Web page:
Yes, it is a very bad idea to plug a fan (or other, high-current inductive load) into a gpio pin. Doing so will probably break your Pi.
😱
Oh hell ! Is this true ! I just bought a case, complete with fan and heatsinks. It comes with wires and plug to power fan direct from the row of pins on the Pi, which I believe are called the GPIO Pins.
Am I going to trash my Pi if I use this fan ?
There are no other obvious components, or control circuit, just a bare fan with connection to go direct to two pins.

Will await your reply before plugging the fan in

One of these

Smraza Black Case for Raspberry Pi 3 B+ with Fan + Heatsinks + 2.5A Power Adapter + w/On Off Switch for Pi 3B plus, 3 Model B https://www.amazon.co.uk/dp/B07C68QNLM/ ... tCbDKGCY7Z


Edit, I actually bought two of them , and only found the second one recently . I forgot I already have the other running since August 'ish'
Last edited by npaisnel on Tue Jan 29, 2019 7:56 pm, edited 1 time in total.

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Burngate
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Re: Adding a 5V Fan to a Raspberry Pi 3 Model B and having control of it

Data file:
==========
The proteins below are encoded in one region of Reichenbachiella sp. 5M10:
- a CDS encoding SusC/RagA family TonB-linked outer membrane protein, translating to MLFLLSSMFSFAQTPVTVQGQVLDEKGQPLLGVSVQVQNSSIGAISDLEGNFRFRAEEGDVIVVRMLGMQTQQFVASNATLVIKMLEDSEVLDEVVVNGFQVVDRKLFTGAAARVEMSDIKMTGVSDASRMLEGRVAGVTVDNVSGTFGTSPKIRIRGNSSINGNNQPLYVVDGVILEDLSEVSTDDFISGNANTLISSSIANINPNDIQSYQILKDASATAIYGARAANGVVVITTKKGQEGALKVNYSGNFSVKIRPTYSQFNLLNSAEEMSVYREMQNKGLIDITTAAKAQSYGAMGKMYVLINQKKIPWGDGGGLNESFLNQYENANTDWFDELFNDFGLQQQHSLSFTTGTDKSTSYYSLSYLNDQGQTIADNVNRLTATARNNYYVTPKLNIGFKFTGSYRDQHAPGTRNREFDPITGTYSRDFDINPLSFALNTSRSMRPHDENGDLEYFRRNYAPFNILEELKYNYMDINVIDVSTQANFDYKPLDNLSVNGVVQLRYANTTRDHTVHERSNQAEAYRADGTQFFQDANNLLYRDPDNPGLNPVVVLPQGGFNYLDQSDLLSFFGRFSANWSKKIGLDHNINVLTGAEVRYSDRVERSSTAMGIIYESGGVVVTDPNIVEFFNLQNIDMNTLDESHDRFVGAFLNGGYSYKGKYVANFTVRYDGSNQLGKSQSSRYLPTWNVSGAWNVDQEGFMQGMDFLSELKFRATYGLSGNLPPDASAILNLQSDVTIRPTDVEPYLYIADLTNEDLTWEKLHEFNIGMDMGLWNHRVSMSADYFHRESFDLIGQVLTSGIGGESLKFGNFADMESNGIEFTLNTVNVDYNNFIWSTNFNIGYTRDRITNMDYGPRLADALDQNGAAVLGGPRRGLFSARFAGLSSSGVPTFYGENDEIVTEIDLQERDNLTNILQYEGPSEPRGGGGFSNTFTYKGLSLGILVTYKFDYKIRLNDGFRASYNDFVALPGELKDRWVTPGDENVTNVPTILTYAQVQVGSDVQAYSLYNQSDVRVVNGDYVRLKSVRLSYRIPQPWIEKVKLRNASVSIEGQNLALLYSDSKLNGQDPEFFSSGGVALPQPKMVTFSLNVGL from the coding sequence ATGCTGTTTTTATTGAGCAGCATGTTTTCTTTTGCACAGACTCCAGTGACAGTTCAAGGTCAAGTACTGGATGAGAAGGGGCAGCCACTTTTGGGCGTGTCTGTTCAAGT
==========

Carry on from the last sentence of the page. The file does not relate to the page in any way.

Mon Jan 28, 2019 12:07 pm

npaisnel wrote:
Mon Jan 28, 2019 4:24 am
MarkR wrote:
Wed Oct 04, 2017 4:07 pm
It's a bad idea to plug the fan connectors directly to the RPI GPIO pins because the fan needs a burst of current when it starts running and it's also dangerous when it stops because it may send a harmful current to the ground pin

Yes, it is a very bad idea to plug a fan (or other, high-current inductive load) into a gpio pin. Doing so will probably break your Pi.
I just bought a case, complete with fan and heatsinks. It comes with wires and plug to power fan direct from the row of pins on the Pi, which I believe are called the GPIO Pins.
Am I going to trash my Pi if I use this fan ?
There are no other obvious components, or control circuit, just a bare fan with connection to go direct to two pins.
https://www.amazon.co.uk/dp/B07C68QNLM/ ... tCbDKGCY7Z
It shouldn't kill your Pi, given that it's sold as part of the kit, but no details are provided in that page, so we just don't know.

I can't make out what the PSU is like, so I can't say whether it's capable of supplying what the Pi needs.
But since it's shown with an in-line switch in the 5v line, known to be a Bad Idea, I wouldn't trust this supplier.

Also, no details as to what current the fan takes, so no idea whether or not it's safe.

The Pi has an in-line polyfuse that will blow if you try to take too much current.
If the fan takes more than is left over after the Pi has had its share and any USB devices have had theirs, either the Pi's polyfuse will blow, or the PSU will brown-out if it's not man enough for the job.

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Imperf3kt
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Re: Adding a 5V Fan to a Raspberry Pi 3 Model B and having control of it